The shopping mall accommodates the human need for forgetting oneself. We can surrender ourselves to the safe arms of whichever forms of covetousness and desire are proffered. We may forget our identities, for a new one awaits us in the next shop.
Even in tradition-bound Munich there are no echoes of Bavarian custom inside the malls. Both the Olympiazentrum and the Pasing Arcaden are Bavaria-free zones. No dirndls, no lederhosen, no blue and white diamonds of the Bavarian flag. Preferred instead are Asian and Italian fast food restaurants in particular. Once again, the suggestion of holiday, the illusion of vastness within an enclosed space.
Simulacra of nature, too, belong to the standard equipment of every mall. Already in the parking garage of the Pasing Arcaden, visitors are greeted with recordings of birdsong. On the way to the restrooms, the birch forest wallpaper suggests fresh air, and a photograph of blue skies distracts from the neon lighting. And sitting next to every escalator, every bench, is a palm tree or an Orwellian aspidistra, not just as a signifier of nature, but also of vacation times, exoticism, and affluence. Among plants, only the Christmas tree is more laden with symbolic meaning than the potted plants of the shopping mall.
Projected on television screens are continually new photographs of predatory beasts living in the wild. While mall visitors graze contently in long corridors, licking their ice cream cones in the profound tranquility of consumption, they are presented with images of tamed wildness. In the shopping mall, ungovernable forces are trimmed like suburban hedges and incorporated into the consumerist order. Enacted here is the suburbanization of the soul.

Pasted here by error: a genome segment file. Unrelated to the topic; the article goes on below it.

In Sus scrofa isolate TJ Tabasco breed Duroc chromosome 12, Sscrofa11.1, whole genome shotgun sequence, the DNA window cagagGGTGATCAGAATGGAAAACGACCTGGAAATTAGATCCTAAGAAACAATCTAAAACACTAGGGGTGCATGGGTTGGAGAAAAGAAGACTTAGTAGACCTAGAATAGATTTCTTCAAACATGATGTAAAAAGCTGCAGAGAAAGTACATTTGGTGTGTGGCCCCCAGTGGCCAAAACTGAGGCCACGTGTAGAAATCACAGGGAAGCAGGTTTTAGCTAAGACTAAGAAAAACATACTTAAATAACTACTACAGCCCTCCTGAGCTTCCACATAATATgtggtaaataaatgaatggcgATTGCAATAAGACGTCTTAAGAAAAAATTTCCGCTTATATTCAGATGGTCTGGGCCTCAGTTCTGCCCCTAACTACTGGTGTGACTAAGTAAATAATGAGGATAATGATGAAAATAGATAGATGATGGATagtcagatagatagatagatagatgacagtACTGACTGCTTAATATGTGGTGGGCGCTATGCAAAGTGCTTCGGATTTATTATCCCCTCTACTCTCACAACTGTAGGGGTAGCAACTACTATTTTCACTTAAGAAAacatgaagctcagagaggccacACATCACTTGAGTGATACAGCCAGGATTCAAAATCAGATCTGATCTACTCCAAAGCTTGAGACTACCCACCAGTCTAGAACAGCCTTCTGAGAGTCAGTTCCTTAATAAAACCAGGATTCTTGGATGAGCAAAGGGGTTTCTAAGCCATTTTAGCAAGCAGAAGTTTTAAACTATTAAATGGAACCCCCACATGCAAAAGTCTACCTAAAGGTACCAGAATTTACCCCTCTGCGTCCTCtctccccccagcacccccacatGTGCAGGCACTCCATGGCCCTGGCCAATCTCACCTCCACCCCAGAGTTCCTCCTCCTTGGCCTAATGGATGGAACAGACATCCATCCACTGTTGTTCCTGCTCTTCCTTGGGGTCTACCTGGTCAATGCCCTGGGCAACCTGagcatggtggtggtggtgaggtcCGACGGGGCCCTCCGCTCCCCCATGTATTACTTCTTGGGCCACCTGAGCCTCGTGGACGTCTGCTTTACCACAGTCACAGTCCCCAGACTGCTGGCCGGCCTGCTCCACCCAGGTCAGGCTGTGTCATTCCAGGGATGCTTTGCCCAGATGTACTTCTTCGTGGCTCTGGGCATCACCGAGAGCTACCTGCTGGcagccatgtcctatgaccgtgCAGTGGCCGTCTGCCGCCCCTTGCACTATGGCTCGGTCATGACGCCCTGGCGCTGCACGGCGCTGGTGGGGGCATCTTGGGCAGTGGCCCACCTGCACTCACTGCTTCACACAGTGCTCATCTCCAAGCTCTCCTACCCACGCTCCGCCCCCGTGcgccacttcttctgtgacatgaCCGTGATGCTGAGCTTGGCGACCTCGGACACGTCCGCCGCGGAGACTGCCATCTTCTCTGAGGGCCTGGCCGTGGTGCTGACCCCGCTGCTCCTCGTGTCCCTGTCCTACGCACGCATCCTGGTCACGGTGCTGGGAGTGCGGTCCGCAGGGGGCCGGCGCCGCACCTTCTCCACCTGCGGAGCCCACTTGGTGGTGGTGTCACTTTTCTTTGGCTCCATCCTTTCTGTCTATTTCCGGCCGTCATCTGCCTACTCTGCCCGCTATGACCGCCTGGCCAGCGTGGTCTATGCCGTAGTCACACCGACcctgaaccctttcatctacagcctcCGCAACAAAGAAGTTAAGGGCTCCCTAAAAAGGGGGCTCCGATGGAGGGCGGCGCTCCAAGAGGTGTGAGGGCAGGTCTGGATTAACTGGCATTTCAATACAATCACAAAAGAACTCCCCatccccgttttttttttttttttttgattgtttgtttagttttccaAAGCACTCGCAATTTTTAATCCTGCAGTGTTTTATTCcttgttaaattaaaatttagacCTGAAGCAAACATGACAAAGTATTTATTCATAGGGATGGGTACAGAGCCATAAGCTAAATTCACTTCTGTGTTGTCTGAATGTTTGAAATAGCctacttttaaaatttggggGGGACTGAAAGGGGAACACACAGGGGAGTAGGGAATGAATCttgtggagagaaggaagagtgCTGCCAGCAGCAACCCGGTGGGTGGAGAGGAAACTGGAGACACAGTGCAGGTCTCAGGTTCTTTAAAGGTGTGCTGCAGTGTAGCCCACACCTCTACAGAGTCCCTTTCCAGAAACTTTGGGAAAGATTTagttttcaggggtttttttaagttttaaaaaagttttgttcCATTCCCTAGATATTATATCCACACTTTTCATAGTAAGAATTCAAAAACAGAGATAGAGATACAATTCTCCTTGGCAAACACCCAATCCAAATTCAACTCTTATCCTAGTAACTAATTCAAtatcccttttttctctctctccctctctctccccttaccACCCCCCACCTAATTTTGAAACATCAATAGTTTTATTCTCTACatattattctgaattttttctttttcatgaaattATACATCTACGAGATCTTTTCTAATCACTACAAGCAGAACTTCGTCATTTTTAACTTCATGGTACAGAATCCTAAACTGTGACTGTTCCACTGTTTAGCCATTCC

People in shopping malls appear contented. They seem quite comfortable in this air-conditioned, semi-public space, which guarantees security and tolerates no antagonisms, which maintains constant surveillance and demands shopping-appropriate behavior from guests. Which is why a visit to a shopping mall always leaves behind a stale aftertaste of cultural pessimism.
However, the kid sister of cultural pessimism is arrogance. For many shoppers at the Munich malls, the shopping mall represents the sole alternative to their far less inviting apartments in social housing estates. In Neuperlach in particular, there is practically no other safe social environment for inhabitants to go than the “pep” shopping center. The shopping mall does more than respond to consumption needs; it is expression of human desire for a place that cheers us when we are feeling low, provides orientation when we are looking to lose ourselves, human proximity when we feel isolated. That so many people visit shopping malls can only mean that this need is not being satisfied elsewhere. For that reason, every shopping mall is also a challenge to our cultural institutions to reflect upon themselves and their societal responsibilities.
Published in “World of Malls” exhibition catalogue by Hatje Cantz (2016).